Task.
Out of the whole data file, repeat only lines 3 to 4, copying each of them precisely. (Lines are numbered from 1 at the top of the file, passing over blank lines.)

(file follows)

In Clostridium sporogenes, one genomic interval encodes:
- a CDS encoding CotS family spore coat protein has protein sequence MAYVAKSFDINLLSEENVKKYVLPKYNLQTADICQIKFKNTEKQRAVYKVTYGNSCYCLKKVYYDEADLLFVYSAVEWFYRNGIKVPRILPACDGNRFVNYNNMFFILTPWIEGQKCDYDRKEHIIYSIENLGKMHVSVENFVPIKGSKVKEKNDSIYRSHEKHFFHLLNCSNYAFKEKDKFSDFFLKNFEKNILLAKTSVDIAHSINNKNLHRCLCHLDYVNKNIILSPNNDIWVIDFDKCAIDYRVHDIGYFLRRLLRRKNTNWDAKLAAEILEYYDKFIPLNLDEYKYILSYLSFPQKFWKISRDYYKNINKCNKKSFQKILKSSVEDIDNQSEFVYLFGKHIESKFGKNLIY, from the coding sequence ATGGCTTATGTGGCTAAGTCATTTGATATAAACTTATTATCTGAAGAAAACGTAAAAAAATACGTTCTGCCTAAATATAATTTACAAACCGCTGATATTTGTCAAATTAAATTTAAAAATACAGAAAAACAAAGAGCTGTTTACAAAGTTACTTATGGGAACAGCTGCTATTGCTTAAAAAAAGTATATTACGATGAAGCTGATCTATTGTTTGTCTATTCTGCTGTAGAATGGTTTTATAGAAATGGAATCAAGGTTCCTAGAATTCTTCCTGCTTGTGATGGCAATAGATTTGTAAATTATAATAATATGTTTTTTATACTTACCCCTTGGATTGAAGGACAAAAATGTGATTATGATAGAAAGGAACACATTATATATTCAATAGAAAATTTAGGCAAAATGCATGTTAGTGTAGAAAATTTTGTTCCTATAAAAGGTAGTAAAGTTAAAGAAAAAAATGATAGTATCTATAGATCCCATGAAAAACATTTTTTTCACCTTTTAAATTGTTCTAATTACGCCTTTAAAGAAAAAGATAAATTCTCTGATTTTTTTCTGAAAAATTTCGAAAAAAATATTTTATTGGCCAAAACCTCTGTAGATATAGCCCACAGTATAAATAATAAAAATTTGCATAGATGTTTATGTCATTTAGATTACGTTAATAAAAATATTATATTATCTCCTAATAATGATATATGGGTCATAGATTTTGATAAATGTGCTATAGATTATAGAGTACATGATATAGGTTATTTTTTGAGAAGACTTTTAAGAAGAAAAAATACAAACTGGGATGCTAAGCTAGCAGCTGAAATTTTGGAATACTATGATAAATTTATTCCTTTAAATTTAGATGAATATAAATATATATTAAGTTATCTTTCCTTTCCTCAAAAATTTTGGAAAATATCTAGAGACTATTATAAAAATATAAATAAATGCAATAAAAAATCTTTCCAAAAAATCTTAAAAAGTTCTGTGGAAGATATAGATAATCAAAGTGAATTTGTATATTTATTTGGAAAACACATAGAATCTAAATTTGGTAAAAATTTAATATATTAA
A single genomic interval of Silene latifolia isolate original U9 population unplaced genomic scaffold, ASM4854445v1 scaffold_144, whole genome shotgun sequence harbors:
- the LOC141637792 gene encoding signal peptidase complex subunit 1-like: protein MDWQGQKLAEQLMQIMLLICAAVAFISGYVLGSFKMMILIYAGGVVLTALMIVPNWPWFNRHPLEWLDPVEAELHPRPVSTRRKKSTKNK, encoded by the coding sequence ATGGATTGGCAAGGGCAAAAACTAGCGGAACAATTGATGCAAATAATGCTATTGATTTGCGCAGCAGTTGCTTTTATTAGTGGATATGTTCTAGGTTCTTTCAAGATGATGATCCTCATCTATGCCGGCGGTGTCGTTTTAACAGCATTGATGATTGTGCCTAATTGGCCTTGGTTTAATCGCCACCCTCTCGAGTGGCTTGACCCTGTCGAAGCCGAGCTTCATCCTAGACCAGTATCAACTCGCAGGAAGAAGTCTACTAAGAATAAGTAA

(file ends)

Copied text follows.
A single genomic interval of Silene latifolia isolate original U9 population unplaced genomic scaffold, ASM4854445v1 scaffold_144, whole genome shotgun sequence harbors:
- the LOC141637792 gene encoding signal peptidase complex subunit 1-like: protein MDWQGQKLAEQLMQIMLLICAAVAFISGYVLGSFKMMILIYAGGVVLTALMIVPNWPWFNRHPLEWLDPVEAELHPRPVSTRRKKSTKNK, encoded by the coding sequence ATGGATTGGCAAGGGCAAAAACTAGCGGAACAATTGATGCAAATAATGCTATTGATTTGCGCAGCAGTTGCTTTTATTAGTGGATATGTTCTAGGTTCTTTCAAGATGATGATCCTCATCTATGCCGGCGGTGTCGTTTTAACAGCATTGATGATTGTGCCTAATTGGCCTTGGTTTAATCGCCACCCTCTCGAGTGGCTTGACCCTGTCGAAGCCGAGCTTCATCCTAGACCAGTATCAACTCGCAGGAAGAAGTCTACTAAGAATAAGTAA